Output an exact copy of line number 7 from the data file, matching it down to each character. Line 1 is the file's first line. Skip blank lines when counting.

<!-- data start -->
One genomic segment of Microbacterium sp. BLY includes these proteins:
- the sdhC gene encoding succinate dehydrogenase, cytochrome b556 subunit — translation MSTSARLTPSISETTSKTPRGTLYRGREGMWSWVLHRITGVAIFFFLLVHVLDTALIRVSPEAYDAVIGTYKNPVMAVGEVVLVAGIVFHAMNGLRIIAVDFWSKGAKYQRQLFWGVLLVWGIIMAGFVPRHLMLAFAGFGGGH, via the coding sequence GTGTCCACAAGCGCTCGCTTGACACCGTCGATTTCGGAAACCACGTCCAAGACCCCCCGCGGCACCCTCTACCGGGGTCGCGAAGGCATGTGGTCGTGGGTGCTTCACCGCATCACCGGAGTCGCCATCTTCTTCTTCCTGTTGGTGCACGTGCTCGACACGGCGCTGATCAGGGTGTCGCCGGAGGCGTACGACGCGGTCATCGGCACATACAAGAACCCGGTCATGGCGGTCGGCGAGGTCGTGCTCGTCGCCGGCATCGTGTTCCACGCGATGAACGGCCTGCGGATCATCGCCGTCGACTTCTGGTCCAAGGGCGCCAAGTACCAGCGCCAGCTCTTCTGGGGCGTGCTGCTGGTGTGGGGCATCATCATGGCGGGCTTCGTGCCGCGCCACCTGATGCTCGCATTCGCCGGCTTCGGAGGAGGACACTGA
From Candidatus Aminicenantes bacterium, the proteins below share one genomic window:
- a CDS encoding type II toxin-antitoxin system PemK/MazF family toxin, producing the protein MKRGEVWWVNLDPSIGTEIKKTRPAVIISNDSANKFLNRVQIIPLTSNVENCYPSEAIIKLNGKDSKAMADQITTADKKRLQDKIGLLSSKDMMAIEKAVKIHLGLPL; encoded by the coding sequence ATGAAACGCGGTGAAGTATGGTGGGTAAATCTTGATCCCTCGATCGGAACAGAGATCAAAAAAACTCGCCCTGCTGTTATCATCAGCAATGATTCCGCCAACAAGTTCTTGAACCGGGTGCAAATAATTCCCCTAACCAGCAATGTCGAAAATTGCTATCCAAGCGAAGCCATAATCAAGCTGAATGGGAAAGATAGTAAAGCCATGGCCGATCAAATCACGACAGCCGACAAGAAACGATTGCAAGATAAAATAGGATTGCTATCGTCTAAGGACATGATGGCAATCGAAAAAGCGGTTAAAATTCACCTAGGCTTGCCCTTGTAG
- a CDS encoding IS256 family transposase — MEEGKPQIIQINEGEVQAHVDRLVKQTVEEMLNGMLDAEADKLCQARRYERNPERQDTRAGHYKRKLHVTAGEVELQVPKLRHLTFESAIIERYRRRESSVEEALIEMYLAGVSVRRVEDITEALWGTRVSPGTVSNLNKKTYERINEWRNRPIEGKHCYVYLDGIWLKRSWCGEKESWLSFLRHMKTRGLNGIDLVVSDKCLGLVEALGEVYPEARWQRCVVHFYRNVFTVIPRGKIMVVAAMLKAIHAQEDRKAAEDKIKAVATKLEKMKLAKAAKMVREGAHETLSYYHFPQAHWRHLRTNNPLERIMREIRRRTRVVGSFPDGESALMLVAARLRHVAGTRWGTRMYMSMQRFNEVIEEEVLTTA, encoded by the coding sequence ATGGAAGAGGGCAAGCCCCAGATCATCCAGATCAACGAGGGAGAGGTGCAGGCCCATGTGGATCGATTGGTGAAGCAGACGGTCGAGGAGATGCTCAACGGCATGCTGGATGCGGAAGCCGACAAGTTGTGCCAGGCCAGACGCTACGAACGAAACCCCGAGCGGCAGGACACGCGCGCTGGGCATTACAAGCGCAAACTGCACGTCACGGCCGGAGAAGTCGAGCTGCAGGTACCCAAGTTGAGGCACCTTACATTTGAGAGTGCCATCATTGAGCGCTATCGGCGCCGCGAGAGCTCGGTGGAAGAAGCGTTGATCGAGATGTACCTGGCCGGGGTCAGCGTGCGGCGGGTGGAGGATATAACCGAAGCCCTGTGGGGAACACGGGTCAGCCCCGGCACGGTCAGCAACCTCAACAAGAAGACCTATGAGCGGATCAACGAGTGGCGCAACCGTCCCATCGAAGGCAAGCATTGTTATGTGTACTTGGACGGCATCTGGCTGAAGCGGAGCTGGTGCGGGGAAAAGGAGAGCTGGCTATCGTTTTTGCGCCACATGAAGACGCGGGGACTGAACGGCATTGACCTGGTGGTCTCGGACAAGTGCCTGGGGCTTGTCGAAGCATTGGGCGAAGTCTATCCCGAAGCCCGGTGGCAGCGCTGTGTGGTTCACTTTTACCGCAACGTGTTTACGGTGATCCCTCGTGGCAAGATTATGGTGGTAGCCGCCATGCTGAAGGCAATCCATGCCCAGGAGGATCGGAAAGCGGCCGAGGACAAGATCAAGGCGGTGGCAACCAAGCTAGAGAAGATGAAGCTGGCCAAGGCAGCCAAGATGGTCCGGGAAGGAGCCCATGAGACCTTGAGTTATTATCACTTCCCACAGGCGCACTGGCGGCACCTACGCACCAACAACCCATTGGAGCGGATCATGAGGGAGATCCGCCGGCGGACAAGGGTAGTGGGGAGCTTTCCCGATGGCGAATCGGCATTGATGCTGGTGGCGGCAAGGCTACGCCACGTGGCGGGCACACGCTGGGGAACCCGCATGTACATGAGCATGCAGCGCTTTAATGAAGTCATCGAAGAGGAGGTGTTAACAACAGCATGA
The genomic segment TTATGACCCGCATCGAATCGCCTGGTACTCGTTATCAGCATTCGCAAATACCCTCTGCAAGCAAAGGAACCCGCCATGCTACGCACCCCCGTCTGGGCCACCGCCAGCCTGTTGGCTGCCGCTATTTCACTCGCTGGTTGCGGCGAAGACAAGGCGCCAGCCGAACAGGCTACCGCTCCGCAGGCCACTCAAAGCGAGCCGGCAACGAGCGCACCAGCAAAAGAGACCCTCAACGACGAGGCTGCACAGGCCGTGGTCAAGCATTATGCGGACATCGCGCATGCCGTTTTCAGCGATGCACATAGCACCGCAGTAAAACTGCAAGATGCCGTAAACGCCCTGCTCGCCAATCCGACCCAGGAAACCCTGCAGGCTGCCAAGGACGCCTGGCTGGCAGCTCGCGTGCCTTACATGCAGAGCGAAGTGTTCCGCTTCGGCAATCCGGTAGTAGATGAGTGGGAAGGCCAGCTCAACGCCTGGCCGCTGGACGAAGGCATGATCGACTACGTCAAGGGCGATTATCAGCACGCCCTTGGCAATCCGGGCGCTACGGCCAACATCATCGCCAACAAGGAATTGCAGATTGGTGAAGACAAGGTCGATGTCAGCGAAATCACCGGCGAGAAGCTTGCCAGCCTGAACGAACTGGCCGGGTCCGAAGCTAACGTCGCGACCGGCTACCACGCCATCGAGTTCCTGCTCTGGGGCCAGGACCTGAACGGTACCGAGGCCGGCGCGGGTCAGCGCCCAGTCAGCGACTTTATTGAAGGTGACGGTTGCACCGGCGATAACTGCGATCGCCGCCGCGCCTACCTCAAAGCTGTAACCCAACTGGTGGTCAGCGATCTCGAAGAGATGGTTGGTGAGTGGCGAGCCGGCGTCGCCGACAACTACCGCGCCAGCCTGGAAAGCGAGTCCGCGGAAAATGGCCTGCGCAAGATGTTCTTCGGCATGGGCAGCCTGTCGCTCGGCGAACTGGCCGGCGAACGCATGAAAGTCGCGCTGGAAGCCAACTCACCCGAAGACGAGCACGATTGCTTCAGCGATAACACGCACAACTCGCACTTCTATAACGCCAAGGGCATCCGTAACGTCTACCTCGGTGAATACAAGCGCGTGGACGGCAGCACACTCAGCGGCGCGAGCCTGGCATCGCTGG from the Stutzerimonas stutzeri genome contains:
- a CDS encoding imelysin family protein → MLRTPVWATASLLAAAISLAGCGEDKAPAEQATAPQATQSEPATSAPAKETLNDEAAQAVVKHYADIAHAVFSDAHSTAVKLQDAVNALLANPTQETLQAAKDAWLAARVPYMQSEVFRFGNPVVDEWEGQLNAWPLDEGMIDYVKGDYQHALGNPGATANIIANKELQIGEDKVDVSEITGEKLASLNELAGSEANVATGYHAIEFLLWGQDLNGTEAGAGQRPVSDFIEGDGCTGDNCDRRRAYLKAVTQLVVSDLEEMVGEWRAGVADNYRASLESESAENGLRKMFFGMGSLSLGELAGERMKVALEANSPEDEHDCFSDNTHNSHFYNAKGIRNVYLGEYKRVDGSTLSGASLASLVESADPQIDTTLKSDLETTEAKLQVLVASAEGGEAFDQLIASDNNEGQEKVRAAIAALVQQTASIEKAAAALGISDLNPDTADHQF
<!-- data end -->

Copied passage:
- a CDS encoding imelysin family protein → MLRTPVWATASLLAAAISLAGCGEDKAPAEQATAPQATQSEPATSAPAKETLNDEAAQAVVKHYADIAHAVFSDAHSTAVKLQDAVNALLANPTQETLQAAKDAWLAARVPYMQSEVFRFGNPVVDEWEGQLNAWPLDEGMIDYVKGDYQHALGNPGATANIIANKELQIGEDKVDVSEITGEKLASLNELAGSEANVATGYHAIEFLLWGQDLNGTEAGAGQRPVSDFIEGDGCTGDNCDRRRAYLKAVTQLVVSDLEEMVGEWRAGVADNYRASLESESAENGLRKMFFGMGSLSLGELAGERMKVALEANSPEDEHDCFSDNTHNSHFYNAKGIRNVYLGEYKRVDGSTLSGASLASLVESADPQIDTTLKSDLETTEAKLQVLVASAEGGEAFDQLIASDNNEGQEKVRAAIAALVQQTASIEKAAAALGISDLNPDTADHQF